Complete an assessment of the company’s workforce to confirm whether one person is in a spot to pose a major risk to the health of the company. If you come across this situation, make changes by separating job tasks. For instance, the employee who is in charge of approving the business’s purchase invoices should not be the one who enters it into the accounting system. In addition, this same person should not be approving the payment. Modern processing systems offer an option that allows you to set up different job duties for each employee within the bookkeeping program.

Put an extensive review process into place. For instance, require all of the company’s invoices to go through accounting before sending them on for payment approval. If the company is small and doesn’t have an accounting division, outsource this service to a firm that will separate processing duties and put controls in place.  

Improper or Non-Existent Accounting Technology Integrations

Today’s accounting technology options have made possible a plethora of advanced integrations, two-way data syncs and comprehensive reporting. However, it also opened up an onslaught of problems and complications related to implementing and managing accounting technology. With untrained bookkeepers managing highly advanced systems, companies often find themselves in a bind to leverage their systems to produce the reports they are capable of.

When companies find themselves in this position, a CFO can provide significant advantage by leaning on the resources of outsourced bookkeeping services that specialize in accounting technology implementations and management. Unlike internal accounting staff, outside accounting service providers keep on top of all accounting technology innovations, are tasked with staying abreast of new developments and know key industry leaders in charge of research and development for new applications.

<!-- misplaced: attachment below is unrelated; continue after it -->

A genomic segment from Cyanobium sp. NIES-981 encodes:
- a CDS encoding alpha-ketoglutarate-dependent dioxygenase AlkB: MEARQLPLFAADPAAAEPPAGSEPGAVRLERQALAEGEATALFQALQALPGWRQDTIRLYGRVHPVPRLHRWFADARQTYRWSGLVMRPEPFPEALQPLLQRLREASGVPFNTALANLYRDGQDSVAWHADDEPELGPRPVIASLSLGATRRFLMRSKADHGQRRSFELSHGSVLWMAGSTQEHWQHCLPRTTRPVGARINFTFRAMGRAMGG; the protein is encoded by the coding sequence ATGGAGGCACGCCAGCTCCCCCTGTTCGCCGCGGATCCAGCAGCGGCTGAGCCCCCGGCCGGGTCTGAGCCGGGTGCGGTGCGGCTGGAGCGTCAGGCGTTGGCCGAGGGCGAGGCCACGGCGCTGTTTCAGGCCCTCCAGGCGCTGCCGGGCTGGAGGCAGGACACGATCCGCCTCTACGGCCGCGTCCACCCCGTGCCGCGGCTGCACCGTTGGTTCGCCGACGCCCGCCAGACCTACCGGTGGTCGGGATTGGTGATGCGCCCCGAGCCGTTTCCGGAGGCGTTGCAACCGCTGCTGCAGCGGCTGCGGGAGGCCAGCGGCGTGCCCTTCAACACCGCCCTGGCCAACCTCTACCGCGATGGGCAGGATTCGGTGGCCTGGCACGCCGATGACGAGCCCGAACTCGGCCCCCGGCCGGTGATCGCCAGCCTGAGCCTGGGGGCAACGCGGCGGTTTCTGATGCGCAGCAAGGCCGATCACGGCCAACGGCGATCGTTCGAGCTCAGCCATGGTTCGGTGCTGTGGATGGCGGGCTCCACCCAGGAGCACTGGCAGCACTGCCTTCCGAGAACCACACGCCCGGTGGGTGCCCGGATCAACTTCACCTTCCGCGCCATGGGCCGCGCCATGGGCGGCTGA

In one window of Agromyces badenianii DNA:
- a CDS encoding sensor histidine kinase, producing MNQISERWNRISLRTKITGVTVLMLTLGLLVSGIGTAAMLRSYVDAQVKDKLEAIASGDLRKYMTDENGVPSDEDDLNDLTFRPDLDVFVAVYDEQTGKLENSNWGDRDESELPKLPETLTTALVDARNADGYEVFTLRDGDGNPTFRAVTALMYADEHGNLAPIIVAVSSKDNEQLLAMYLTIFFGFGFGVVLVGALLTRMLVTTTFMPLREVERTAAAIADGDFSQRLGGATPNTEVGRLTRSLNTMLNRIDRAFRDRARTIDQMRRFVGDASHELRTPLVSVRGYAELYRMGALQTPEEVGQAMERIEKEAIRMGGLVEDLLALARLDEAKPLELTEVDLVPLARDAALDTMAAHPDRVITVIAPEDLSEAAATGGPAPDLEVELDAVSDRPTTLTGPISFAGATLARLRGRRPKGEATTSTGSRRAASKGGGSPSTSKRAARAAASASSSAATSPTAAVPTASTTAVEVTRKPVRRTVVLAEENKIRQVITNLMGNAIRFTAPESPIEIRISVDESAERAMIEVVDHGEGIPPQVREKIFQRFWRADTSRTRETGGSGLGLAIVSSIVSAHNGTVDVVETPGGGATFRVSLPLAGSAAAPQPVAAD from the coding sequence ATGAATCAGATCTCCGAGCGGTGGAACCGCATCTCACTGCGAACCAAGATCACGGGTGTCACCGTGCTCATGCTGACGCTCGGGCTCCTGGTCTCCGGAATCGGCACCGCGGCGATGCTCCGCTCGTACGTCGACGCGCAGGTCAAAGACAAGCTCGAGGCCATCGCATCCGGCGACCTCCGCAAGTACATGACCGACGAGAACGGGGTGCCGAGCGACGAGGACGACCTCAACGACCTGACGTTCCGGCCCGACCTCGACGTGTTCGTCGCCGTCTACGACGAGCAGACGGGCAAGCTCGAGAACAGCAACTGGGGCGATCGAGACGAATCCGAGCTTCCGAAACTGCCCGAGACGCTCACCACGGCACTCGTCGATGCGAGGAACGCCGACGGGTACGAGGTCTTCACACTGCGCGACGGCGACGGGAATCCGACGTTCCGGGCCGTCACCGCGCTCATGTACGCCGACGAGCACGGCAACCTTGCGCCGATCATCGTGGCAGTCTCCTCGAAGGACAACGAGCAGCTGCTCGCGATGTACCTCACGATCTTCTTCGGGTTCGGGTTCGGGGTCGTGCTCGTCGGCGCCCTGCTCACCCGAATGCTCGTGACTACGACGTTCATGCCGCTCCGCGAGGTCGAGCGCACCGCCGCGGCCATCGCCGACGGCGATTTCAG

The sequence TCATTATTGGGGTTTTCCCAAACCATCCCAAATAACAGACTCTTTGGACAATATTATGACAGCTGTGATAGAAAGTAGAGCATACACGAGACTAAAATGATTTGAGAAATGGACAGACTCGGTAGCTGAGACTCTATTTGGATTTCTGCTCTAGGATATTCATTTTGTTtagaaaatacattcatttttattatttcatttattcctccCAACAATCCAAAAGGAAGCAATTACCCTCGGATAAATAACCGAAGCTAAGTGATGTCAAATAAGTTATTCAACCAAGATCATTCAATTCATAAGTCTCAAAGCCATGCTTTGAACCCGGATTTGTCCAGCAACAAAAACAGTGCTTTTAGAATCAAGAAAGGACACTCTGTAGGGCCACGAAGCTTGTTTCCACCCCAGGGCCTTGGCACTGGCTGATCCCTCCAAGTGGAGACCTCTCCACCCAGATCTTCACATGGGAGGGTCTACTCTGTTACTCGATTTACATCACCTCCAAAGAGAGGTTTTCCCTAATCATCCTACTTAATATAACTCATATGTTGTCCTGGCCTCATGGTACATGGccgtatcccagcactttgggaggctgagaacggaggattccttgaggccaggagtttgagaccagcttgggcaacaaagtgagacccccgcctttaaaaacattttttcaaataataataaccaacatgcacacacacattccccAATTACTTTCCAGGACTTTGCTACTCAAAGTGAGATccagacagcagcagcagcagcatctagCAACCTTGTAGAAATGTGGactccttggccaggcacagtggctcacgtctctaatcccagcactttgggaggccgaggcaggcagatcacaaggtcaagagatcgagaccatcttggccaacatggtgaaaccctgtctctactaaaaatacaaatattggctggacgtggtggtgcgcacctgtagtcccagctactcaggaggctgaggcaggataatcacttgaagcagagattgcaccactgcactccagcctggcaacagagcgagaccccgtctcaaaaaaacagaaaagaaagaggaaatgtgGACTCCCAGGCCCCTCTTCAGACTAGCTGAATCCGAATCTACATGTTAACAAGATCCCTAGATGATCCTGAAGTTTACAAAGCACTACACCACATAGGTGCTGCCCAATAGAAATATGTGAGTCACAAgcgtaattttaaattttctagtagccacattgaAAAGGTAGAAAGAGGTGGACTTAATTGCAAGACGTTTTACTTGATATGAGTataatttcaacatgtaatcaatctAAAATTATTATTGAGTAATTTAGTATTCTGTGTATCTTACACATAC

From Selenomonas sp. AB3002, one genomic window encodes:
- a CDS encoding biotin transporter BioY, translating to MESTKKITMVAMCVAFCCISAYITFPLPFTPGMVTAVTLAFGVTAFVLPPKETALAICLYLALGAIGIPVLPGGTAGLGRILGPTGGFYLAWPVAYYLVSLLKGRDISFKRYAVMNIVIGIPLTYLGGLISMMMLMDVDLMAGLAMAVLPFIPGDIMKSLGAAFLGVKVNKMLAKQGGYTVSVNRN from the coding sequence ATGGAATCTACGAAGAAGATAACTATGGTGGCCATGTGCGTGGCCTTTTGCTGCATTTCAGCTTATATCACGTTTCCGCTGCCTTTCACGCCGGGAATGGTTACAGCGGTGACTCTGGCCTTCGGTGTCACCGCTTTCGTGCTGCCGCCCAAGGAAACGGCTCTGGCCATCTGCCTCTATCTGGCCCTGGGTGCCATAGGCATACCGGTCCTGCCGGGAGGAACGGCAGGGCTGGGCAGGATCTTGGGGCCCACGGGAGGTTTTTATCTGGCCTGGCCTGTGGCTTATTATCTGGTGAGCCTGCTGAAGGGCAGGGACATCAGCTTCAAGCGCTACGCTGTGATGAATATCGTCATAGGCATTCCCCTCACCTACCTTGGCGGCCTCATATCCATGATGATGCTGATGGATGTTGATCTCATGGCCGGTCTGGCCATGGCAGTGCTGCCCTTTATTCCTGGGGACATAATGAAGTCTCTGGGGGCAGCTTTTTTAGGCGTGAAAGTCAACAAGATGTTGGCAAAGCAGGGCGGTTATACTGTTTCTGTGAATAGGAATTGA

Policy Considerations

To keep the company profitable and organized, focus on the policies that are in place for its bookkeeping procedures. To ensure quality, implement a companywide approval and review process that requires everyone to abide by a standardized set of bookkeeping guidelines. Confirm that the company’s policies include the requirement that financial employees are to follow the business’s commonly accepted accounting practices and principles.

Upon taking on a new client company, assess the bookkeeping manual and training for bookkeeping staff. The document should include procedures for managing company transactions. If they’re not already in place, set up the company’s accounting policies, methodical procedures and standards. This step will ensure that your business’s daily accounting activities remain steady. With step-by-step procedures in place, you can trust that your company’s bookkeepers will complete their daily tasks consistently. This also provides a detailed record of the business’s operations while creating a comprehensive monthly benchmark of its performance.

Your company’s bookkeeping policy manual should also include details about who within the business is authorized to sign checks, make bank deposits, complete wire transfers and process credit card disbursements. Make sure that the manual also expresses how the company’s payroll should be managed. Above all else, ensure that the bookkeeping efforts are leading to the production of the detailed reporting and financial insights that you as the CFO require to make key decisions.  

When to Bring in the Experts

Modern-day technology and innovations have made it possible for small and midsize businesses to thrive. Because these companies tend to be run by just a few employees, outsourcing has become a needed commodity. As you begin the task of managing a company’s financial operations, knowing when to outsource will increase the value that you bring to the business.

To keep a company operating profitably, consider outsourcing any services outside the core competencies that can be better done by external professionals than limited internal staff. You can even outsource a company’s bookkeeping processes to ensure that it gains better reporting and on time service as well as the peace of mind that comes with knowing that its financial division is secure.